ABSTRACT: Fertilisers currently represent 15-20 per cent of the cost of production wheat grain. This cost will rise with the shortage of raw materials used to make fertiliser, the increasing costs in energy to mine and produce fertiliser, raising concerns as to the cost effectiveness of fertilisers, as observed following the spike in fertiliser prices in 2008/09. Over use of N can lead to eutrophication of waterways and to greater release of nitrous oxide, a key greenhouse gas, through unnecessary cycling of N through the nitrification and denitrification processes known to produce nitrous oxide. While most understand the concept of direct nitrous oxide loss, less is understood about the concept of indirect nitrous oxide release that is presumed to occur after fertiliser N leaves point of application on farm. Loss mechanisms that are factored into the indirect estimate N2O release include ammonia volatilisation, runoff of mineral and organic N and nitrate leached into groundwater. Because of the difficulties in determining indirect nitrous oxide emission these are likely to be based on estimates of on-farm N efficiency. For productivity including profitability, and improved environment outcomes the challenge is to better tailor fertiliser N inputs to ensure that soil plus fertiliser inputs more closely match crop demand for N. The talk will discuss new knowledge on a key nitrogen transformation that may have implications for managing N. It will consider recent developments in characterising soil organic matter that are expected to provide more robust estimates of net N mineralisation. The challenge is get new approaches for assessing properties of soil organic matter used as part of routine soil testing. In the case of N loss processes, a challenge is to produce simple calculators

16:00 - EXPO - UWA Postgrad and Honours Expo : Discover how further studies can help you achieve your ultimate career or research goals. Website | More Information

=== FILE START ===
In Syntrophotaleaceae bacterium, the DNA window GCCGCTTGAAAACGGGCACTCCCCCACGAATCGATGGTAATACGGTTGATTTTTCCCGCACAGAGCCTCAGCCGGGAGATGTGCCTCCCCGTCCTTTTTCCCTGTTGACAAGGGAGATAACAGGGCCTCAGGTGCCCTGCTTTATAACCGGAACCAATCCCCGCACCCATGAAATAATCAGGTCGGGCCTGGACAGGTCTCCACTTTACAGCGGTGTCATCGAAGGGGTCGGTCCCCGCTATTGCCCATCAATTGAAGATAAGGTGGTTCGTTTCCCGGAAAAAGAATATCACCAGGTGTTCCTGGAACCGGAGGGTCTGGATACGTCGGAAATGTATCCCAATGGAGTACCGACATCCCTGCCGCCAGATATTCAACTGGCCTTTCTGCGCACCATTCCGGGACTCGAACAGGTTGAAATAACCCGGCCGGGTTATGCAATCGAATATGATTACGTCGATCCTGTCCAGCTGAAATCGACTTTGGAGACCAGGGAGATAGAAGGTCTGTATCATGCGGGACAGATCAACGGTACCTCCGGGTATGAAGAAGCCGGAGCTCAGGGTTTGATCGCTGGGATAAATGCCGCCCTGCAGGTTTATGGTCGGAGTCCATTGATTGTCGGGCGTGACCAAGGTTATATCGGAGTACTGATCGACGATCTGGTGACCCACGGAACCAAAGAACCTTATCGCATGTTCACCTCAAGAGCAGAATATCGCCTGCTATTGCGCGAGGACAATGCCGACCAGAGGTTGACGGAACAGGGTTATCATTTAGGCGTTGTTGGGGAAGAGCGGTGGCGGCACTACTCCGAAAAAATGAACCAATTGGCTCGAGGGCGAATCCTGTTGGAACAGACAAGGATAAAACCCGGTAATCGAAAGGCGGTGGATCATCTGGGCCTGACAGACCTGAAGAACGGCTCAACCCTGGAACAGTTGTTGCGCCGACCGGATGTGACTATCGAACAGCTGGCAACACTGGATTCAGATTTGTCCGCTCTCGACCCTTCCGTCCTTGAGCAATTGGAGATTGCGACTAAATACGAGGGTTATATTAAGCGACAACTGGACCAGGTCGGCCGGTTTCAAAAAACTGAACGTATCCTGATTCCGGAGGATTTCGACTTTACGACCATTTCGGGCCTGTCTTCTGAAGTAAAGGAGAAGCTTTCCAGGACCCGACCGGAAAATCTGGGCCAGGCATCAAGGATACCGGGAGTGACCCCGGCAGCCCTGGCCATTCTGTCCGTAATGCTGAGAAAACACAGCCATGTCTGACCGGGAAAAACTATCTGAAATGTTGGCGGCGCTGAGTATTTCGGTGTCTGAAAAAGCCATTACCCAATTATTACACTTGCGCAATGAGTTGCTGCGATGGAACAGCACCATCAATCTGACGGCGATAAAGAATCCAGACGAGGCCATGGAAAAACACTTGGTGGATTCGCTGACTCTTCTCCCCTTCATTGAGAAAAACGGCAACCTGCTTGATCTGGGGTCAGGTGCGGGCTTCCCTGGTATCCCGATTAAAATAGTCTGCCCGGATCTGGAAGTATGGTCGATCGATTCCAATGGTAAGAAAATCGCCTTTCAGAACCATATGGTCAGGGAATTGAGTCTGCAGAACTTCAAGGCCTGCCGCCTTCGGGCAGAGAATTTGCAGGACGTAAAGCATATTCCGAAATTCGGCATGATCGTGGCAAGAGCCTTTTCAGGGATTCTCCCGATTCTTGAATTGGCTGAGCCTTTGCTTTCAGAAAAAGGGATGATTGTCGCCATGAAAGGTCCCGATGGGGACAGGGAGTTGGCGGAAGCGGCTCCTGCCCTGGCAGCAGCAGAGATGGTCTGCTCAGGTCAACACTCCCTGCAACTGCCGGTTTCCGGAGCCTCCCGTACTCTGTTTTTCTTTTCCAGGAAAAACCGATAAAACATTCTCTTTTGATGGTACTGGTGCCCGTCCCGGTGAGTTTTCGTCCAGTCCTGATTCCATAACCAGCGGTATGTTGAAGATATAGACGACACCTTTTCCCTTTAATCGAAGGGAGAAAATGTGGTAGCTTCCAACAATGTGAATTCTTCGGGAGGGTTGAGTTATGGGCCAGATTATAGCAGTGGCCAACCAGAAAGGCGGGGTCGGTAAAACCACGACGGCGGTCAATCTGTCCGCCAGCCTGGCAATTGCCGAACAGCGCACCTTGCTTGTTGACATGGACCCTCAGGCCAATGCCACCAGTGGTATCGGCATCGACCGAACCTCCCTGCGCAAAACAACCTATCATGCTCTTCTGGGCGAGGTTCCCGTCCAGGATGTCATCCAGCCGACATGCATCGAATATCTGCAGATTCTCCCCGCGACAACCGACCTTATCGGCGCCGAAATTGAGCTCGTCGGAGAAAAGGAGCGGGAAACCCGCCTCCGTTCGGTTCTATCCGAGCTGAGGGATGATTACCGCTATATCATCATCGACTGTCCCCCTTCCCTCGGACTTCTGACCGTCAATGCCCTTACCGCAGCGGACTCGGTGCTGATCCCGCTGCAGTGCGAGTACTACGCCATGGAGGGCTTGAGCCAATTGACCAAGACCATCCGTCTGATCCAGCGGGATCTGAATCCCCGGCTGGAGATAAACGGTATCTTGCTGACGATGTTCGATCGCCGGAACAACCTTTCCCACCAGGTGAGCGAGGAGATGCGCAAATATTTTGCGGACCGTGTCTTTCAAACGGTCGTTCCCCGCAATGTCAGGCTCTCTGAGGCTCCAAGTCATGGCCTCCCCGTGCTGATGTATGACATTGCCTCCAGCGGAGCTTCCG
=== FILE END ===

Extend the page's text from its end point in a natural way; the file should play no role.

UWA's Postgrad and Honours Expo provides an outstanding opportunity to explore the array of coursework and research programs we offer.

You will also have the chance to learn about admission requirements, scholarships and discuss your options with staff, honours and postgraduate students.

A series of information sessions detailing further postgraduate opportunities will also run alongside the Expo.

16:00 - EXPO - UWA Postgrad & Honours Expo : Come find out more about the honours, coursework or research opportunities available at UWA in your area of interest. Website | More Information
Come and chat to faculty staff and students to learn more about how postgraduate study can help you achieve your career, study or research goals. A series of information sessions will also run throughout the evening that cover everything from course information, scholarships and research opportunities to student support and how to submit your application for postgraduate study. To find out more about the Expo and to register for the information sessions, just visit www.uwa.edu.au/postgradexpo.
Thursday 20
13:10 - PERFORMANCE - School of Music Presents: Free Lunchtime Concert: Reedefined Clarinet Quartet Website | More Information
Be transported away from the everyday with our exciting line-up of Thursday 1.10pm, free lunchtime concerts. This year's revamped Lunchtime Concert series features the best of our students in solo and small ensemble performance.

16:00 - SEMINAR - PEG seminar - The Epidemiology of Injury in Scuba Diving : Dr Buzzacott will describe the epidemiology of injury in recreational scuba diving, coincident with the release of the latest volume in the Karger “Science and Medicine in Sport” series of peer-reviewed, edited epidemiology books. Website | More Information